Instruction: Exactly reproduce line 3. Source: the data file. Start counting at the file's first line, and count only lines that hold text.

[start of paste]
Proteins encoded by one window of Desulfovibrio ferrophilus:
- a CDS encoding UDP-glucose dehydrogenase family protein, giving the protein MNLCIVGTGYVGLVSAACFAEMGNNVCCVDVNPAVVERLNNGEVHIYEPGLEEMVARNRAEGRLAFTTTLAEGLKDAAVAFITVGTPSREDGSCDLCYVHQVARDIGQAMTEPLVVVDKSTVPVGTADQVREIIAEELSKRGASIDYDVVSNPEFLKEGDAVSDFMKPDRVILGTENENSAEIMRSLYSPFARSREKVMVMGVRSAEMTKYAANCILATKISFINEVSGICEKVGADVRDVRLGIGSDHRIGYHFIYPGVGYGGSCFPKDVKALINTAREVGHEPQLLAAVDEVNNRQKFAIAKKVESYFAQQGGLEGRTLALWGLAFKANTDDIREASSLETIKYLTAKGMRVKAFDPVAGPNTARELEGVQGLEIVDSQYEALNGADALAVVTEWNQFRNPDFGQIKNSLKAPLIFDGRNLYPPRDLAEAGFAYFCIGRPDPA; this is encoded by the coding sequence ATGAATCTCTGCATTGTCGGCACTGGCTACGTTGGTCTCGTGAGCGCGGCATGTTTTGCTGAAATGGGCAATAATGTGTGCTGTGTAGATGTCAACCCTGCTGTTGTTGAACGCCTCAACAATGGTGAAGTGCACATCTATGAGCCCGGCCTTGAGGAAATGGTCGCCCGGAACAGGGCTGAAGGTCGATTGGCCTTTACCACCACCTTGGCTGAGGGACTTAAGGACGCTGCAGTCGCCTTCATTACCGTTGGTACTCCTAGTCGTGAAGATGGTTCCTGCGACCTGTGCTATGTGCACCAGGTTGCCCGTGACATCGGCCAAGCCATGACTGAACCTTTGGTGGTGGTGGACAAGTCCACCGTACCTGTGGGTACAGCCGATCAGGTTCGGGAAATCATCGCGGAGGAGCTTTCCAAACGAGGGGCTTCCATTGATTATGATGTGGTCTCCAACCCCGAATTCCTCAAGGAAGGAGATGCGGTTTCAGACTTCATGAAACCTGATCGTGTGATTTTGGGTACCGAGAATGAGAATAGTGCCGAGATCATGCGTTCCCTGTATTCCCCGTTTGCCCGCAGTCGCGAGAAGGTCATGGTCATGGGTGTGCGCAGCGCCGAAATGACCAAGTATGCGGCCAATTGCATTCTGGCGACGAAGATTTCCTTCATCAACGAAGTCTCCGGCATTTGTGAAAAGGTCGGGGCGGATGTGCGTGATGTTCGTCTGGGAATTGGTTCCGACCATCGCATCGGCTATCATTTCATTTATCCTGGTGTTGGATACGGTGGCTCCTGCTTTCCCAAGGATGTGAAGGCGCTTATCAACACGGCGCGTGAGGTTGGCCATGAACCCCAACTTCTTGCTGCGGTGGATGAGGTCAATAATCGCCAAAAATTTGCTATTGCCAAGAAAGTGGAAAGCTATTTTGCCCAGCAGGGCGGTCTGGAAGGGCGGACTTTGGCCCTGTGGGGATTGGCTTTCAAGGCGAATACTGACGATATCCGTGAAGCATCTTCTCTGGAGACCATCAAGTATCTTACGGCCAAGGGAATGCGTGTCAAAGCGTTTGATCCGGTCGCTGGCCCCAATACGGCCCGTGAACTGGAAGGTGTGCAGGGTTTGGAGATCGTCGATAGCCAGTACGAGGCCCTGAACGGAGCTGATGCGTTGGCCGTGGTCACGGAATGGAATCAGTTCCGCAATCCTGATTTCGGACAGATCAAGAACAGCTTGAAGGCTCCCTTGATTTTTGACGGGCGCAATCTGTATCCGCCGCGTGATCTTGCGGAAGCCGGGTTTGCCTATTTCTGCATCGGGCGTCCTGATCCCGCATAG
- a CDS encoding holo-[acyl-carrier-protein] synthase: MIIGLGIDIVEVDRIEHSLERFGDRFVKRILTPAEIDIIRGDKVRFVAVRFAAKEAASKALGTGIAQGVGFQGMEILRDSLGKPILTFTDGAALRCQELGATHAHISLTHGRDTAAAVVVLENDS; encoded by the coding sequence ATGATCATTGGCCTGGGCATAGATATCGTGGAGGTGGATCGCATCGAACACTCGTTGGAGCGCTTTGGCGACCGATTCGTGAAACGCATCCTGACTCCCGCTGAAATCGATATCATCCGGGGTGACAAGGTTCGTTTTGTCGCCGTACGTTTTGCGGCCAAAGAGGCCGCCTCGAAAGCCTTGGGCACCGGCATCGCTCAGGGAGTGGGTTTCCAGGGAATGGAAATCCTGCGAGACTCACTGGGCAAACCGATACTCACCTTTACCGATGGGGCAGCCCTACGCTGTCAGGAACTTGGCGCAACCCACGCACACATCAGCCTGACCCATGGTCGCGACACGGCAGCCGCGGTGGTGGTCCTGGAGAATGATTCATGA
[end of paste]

- a CDS encoding holo-[acyl-carrier-protein] synthase: MIIGLGIDIVEVDRIEHSLERFGDRFVKRILTPAEIDIIRGDKVRFVAVRFAAKEAASKALGTGIAQGVGFQGMEILRDSLGKPILTFTDGAALRCQELGATHAHISLTHGRDTAAAVVVLENDS; encoded by the coding sequence ATGATCATTGGCCTGGGCATAGATATCGTGGAGGTGGATCGCATCGAACACTCGTTGGAGCGCTTTGGCGACCGATTCGTGAAACGCATCCTGACTCCCGCTGAAATCGATATCATCCGGGGTGACAAGGTTCGTTTTGTCGCCGTACGTTTTGCGGCCAAAGAGGCCGCCTCGAAAGCCTTGGGCACCGGCATCGCTCAGGGAGTGGGTTTCCAGGGAATGGAAATCCTGCGAGACTCACTGGGCAAACCGATACTCACCTTTACCGATGGGGCAGCCCTACGCTGTCAGGAACTTGGCGCAACCCACGCACACATCAGCCTGACCCATGGTCGCGACACGGCAGCCGCGGTGGTGGTCCTGGAGAATGATTCATGA